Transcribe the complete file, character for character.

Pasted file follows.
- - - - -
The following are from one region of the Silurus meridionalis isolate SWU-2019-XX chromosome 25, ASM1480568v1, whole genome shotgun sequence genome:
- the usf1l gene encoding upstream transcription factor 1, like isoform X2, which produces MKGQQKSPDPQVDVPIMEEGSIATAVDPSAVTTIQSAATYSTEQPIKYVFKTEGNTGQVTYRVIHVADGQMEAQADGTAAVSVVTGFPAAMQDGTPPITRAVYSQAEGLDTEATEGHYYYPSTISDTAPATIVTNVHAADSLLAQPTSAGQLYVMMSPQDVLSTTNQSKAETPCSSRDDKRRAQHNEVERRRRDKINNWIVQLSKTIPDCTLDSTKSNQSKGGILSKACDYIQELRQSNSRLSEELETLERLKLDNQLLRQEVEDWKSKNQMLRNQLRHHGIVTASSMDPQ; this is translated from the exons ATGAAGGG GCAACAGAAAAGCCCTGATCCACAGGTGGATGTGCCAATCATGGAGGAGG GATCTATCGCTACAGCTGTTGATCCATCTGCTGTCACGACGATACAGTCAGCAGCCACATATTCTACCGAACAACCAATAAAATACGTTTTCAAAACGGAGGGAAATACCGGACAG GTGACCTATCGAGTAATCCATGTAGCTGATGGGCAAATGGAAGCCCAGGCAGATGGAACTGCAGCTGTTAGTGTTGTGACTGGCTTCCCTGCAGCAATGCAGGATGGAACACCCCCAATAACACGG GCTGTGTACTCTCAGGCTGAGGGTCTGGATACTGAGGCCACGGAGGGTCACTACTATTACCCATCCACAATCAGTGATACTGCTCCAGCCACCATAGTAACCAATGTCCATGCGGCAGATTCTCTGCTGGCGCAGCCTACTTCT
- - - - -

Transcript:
The following are from one region of the Silurus meridionalis isolate SWU-2019-XX chromosome 25, ASM1480568v1, whole genome shotgun sequence genome:
- the usf1l gene encoding upstream transcription factor 1, like isoform X2, which produces MKGQQKSPDPQVDVPIMEEGSIATAVDPSAVTTIQSAATYSTEQPIKYVFKTEGNTGQVTYRVIHVADGQMEAQADGTAAVSVVTGFPAAMQDGTPPITRAVYSQAEGLDTEATEGHYYYPSTISDTAPATIVTNVHAADSLLAQPTSAGQLYVMMSPQDVLSTTNQSKAETPCSSRDDKRRAQHNEVERRRRDKINNWIVQLSKTIPDCTLDSTKSNQSKGGILSKACDYIQELRQSNSRLSEELETLERLKLDNQLLRQEVEDWKSKNQMLRNQLRHHGIVTASSMDPQ; this is translated from the exons ATGAAGGG GCAACAGAAAAGCCCTGATCCACAGGTGGATGTGCCAATCATGGAGGAGG GATCTATCGCTACAGCTGTTGATCCATCTGCTGTCACGACGATACAGTCAGCAGCCACATATTCTACCGAACAACCAATAAAATACGTTTTCAAAACGGAGGGAAATACCGGACAG GTGACCTATCGAGTAATCCATGTAGCTGATGGGCAAATGGAAGCCCAGGCAGATGGAACTGCAGCTGTTAGTGTTGTGACTGGCTTCCCTGCAGCAATGCAGGATGGAACACCCCCAATAACACGG GCTGTGTACTCTCAGGCTGAGGGTCTGGATACTGAGGCCACGGAGGGTCACTACTATTACCCATCCACAATCAGTGATACTGCTCCAGCCACCATAGTAACCAATGTCCATGCGGCAGATTCTCTGCTGGCGCAGCCTACTTCT